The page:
Taking advantage: Now that the age is a simple number, it should help clear up confusion around when you need to start taking money out of your accounts. But more importantly if you are age 70 1/2, you have an extra year and a half to minimize the tax bite on your distributions. By efficiently planning your withdrawal amounts before age 72 you can often reduce the tax on these funds when withdrawn. So review the minimum distribution requirements of your IRAs, 401(k)s and your other retirement savings accounts and develop a plan to take advantage of this new rule.
Time for a new job?
You can now contribute to a traditional IRA at any age! While you have always been able to contribute to a Roth IRA at any age, 70½ was the cut-off for making contributions to a traditional IRA. The only condition to this rule is you must have earned income (wages or self-employment income).
If you are over age 50 you and your spouse can each contribute $7,000 to a traditional or Roth IRA ($6,000 for those under age 50 plus a $1,000 catch up provision).
Taking advantage: Consider getting a part-time job or do some consulting so you can earn up to $7,000 each year to contribute to your IRA. You can decide if you wish to contribute to either a Roth IRA or a traditional IRA depending on your situation.
Other changes worth noting
In addition to the above changes, there are also new rules that:
- Allow qualified part-time workers to participate in their employer’s 401(k) retirement savings plans. (Mention to your CEO there is a tax credit for this.)
- Allow new parents to fund up to $5,000 of the cost a birth or adoption out of retirement plan funds without early withdrawal penalties.
- Allow employers to automatically pull more of an employee’s pay and put it into the employee’s retirement account.
If you would like to discuss how these changes may apply to you or someone you know please call.
Despite past, present and future changes to the tax rules, some year-end tax-planning advice remains unwavering. Here are a few time-tested strategies to consider:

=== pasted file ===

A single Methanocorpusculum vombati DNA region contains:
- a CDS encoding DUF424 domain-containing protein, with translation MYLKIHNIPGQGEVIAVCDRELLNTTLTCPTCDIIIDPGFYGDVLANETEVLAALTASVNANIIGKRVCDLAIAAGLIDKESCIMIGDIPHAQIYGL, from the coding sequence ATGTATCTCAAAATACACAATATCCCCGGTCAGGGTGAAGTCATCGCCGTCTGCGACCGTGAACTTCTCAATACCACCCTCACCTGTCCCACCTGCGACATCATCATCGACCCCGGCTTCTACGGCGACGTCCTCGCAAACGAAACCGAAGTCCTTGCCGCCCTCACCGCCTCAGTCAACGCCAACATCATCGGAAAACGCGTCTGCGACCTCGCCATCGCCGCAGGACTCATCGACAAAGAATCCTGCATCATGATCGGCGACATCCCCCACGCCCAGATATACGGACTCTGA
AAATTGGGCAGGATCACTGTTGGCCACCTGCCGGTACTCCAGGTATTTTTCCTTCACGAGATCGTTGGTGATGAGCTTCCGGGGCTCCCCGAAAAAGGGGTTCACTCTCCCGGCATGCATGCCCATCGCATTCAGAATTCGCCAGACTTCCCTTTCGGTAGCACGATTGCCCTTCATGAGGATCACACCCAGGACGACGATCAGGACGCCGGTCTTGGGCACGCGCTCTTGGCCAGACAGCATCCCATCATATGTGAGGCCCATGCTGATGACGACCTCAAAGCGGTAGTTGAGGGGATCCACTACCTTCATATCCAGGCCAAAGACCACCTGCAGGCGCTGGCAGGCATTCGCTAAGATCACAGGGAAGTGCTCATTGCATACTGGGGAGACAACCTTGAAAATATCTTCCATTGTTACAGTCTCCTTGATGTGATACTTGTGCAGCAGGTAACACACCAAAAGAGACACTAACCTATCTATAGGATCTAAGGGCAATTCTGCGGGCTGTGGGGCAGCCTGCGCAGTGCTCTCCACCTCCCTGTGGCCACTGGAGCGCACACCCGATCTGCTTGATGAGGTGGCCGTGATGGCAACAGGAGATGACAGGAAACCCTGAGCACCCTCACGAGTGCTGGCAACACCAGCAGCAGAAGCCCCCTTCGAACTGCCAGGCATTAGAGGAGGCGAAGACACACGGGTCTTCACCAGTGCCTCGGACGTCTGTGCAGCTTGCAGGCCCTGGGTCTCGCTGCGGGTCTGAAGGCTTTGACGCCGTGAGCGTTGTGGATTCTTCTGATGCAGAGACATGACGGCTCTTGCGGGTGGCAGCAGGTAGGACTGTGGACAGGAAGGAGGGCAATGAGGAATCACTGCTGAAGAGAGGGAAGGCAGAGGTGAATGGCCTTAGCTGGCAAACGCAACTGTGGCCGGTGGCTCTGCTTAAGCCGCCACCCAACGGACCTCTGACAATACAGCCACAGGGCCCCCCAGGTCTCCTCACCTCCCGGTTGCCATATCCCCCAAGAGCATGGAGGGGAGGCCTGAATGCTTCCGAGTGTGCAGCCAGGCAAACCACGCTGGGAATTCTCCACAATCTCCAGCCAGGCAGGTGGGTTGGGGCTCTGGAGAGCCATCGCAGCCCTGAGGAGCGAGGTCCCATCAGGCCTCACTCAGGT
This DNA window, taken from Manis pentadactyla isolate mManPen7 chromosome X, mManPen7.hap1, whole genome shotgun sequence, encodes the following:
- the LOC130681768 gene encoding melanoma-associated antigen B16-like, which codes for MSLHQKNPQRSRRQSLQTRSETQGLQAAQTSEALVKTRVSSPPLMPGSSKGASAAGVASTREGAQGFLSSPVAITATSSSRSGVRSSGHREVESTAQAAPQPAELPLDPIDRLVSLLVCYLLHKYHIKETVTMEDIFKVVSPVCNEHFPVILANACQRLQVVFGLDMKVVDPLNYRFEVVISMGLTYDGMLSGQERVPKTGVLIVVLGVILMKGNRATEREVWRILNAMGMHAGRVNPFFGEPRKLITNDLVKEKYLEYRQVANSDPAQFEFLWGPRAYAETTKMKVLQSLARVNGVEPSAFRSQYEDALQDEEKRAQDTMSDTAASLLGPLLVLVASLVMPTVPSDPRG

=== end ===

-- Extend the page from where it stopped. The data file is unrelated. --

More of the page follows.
- Maximize retirement plan contributions. You’ve heard this advice many times because it’s one of the best strategies for saving tax dollars, especially when wages are your primary source of income. The maximum contribution to a 401(k) for 2019 is $19,000. You can increase that by an additional $6,000 if you’re 50 or older. For SIMPLE plans, the maximum 2019 contribution is $13,000, and the catch-up amount is $3,000. Can’t manage the entire amount? Try to contribute enough to take full advantage of any matching contributions offered by your employer.
- Time itemized deductions. Amounts you pay for medical fees, property taxes and mortgage interest are deductible in the year you pay them. However, some expenses must exceed a percentage of your adjusted gross income (AGI) before you receive any tax benefit. For example, out-of-pocket medical costs have to be greater than 10 percent of your AGI for 2019. Have less than you need to itemize? Consider accelerating or postponing expenses when possible to shift the deductions into the current or future year, depending on which year gives you the bigger tax break.
- Make the most of charitable donations. Payroll contribution programs and checks written and mailed to your chosen charity before year-end can get you a tax deduction, as can credit card charges made by Dec. 31. Donating appreciated stock owned for more than one year is a charitable tax-saver that gives you an itemized deduction for the fair market value of the stock while letting you avoid the capital gains tax generated by a sale. Keep in mind that you have to itemize to claim charitable contributions, and you must have written documentation of your donation.
- Take your required minimum distribution. If you’re required to take distributions from your retirement plan, do so by Dec. 31, 2019 or you face a 50 percent penalty. If you just turned 70½ this year, you could wait until April 1, 2020, to take the first distribution.
Give us a call to discuss these tax tips and other ways you can save.